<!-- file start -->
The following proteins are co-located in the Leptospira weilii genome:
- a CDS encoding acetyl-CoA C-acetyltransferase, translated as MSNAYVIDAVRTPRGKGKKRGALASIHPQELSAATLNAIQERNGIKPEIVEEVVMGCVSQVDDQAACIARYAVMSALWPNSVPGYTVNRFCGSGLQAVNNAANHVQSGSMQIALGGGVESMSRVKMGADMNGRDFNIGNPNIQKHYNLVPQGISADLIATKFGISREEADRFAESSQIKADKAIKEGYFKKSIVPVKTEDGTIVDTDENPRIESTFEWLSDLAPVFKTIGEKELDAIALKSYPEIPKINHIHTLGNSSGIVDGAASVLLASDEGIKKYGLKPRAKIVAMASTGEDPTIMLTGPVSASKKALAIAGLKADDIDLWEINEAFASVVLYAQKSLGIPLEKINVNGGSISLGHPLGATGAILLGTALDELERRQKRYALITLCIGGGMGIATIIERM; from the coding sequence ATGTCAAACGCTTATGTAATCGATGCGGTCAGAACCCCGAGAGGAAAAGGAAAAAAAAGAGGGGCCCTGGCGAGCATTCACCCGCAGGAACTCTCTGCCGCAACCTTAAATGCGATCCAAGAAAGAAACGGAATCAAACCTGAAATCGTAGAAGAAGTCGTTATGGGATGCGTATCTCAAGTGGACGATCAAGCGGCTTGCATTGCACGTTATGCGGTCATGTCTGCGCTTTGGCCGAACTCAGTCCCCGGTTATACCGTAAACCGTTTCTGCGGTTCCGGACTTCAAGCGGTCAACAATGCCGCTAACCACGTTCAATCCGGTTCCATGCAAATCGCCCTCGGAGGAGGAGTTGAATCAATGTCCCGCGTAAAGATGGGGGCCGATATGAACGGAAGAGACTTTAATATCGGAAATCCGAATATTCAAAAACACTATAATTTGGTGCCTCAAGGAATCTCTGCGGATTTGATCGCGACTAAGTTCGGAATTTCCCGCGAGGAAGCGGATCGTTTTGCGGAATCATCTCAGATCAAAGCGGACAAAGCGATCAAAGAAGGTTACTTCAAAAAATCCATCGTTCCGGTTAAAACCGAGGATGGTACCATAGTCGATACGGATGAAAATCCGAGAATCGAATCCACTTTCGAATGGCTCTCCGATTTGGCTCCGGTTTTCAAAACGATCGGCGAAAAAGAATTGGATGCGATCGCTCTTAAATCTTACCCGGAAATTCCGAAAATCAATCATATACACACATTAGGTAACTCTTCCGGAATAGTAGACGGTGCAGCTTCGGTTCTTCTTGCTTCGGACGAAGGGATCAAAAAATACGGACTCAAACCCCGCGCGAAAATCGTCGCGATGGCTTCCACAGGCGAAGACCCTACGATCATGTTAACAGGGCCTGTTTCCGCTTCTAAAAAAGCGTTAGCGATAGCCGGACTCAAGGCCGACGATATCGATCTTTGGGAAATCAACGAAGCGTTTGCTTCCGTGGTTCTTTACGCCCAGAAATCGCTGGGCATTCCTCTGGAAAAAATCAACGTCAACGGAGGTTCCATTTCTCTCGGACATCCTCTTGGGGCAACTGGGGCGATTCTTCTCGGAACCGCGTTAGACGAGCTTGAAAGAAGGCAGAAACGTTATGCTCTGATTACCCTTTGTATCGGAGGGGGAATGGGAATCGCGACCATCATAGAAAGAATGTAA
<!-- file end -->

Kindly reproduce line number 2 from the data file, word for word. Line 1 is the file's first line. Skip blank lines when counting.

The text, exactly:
- a CDS encoding acetyl-CoA C-acetyltransferase, translated as MSNAYVIDAVRTPRGKGKKRGALASIHPQELSAATLNAIQERNGIKPEIVEEVVMGCVSQVDDQAACIARYAVMSALWPNSVPGYTVNRFCGSGLQAVNNAANHVQSGSMQIALGGGVESMSRVKMGADMNGRDFNIGNPNIQKHYNLVPQGISADLIATKFGISREEADRFAESSQIKADKAIKEGYFKKSIVPVKTEDGTIVDTDENPRIESTFEWLSDLAPVFKTIGEKELDAIALKSYPEIPKINHIHTLGNSSGIVDGAASVLLASDEGIKKYGLKPRAKIVAMASTGEDPTIMLTGPVSASKKALAIAGLKADDIDLWEINEAFASVVLYAQKSLGIPLEKINVNGGSISLGHPLGATGAILLGTALDELERRQKRYALITLCIGGGMGIATIIERM; from the coding sequence ATGTCAAACGCTTATGTAATCGATGCGGTCAGAACCCCGAGAGGAAAAGGAAAAAAAAGAGGGGCCCTGGCGAGCATTCACCCGCAGGAACTCTCTGCCGCAACCTTAAATGCGATCCAAGAAAGAAACGGAATCAAACCTGAAATCGTAGAAGAAGTCGTTATGGGATGCGTATCTCAAGTGGACGATCAAGCGGCTTGCATTGCACGTTATGCGGTCATGTCTGCGCTTTGGCCGAACTCAGTCCCCGGTTATACCGTAAACCGTTTCTGCGGTTCCGGACTTCAAGCGGTCAACAATGCCGCTAACCACGTTCAATCCGGTTCCATGCAAATCGCCCTCGGAGGAGGAGTTGAATCAATGTCCCGCGTAAAGATGGGGGCCGATATGAACGGAAGAGACTTTAATATCGGAAATCCGAATATTCAAAAACACTATAATTTGGTGCCTCAAGGAATCTCTGCGGATTTGATCGCGACTAAGTTCGGAATTTCCCGCGAGGAAGCGGATCGTTTTGCGGAATCATCTCAGATCAAAGCGGACAAAGCGATCAAAGAAGGTTACTTCAAAAAATCCATCGTTCCGGTTAAAACCGAGGATGGTACCATAGTCGATACGGATGAAAATCCGAGAATCGAATCCACTTTCGAATGGCTCTCCGATTTGGCTCCGGTTTTCAAAACGATCGGCGAAAAAGAATTGGATGCGATCGCTCTTAAATCTTACCCGGAAATTCCGAAAATCAATCATATACACACATTAGGTAACTCTTCCGGAATAGTAGACGGTGCAGCTTCGGTTCTTCTTGCTTCGGACGAAGGGATCAAAAAATACGGACTCAAACCCCGCGCGAAAATCGTCGCGATGGCTTCCACAGGCGAAGACCCTACGATCATGTTAACAGGGCCTGTTTCCGCTTCTAAAAAAGCGTTAGCGATAGCCGGACTCAAGGCCGACGATATCGATCTTTGGGAAATCAACGAAGCGTTTGCTTCCGTGGTTCTTTACGCCCAGAAATCGCTGGGCATTCCTCTGGAAAAAATCAACGTCAACGGAGGTTCCATTTCTCTCGGACATCCTCTTGGGGCAACTGGGGCGATTCTTCTCGGAACCGCGTTAGACGAGCTTGAAAGAAGGCAGAAACGTTATGCTCTGATTACCCTTTGTATCGGAGGGGGAATGGGAATCGCGACCATCATAGAAAGAATGTAA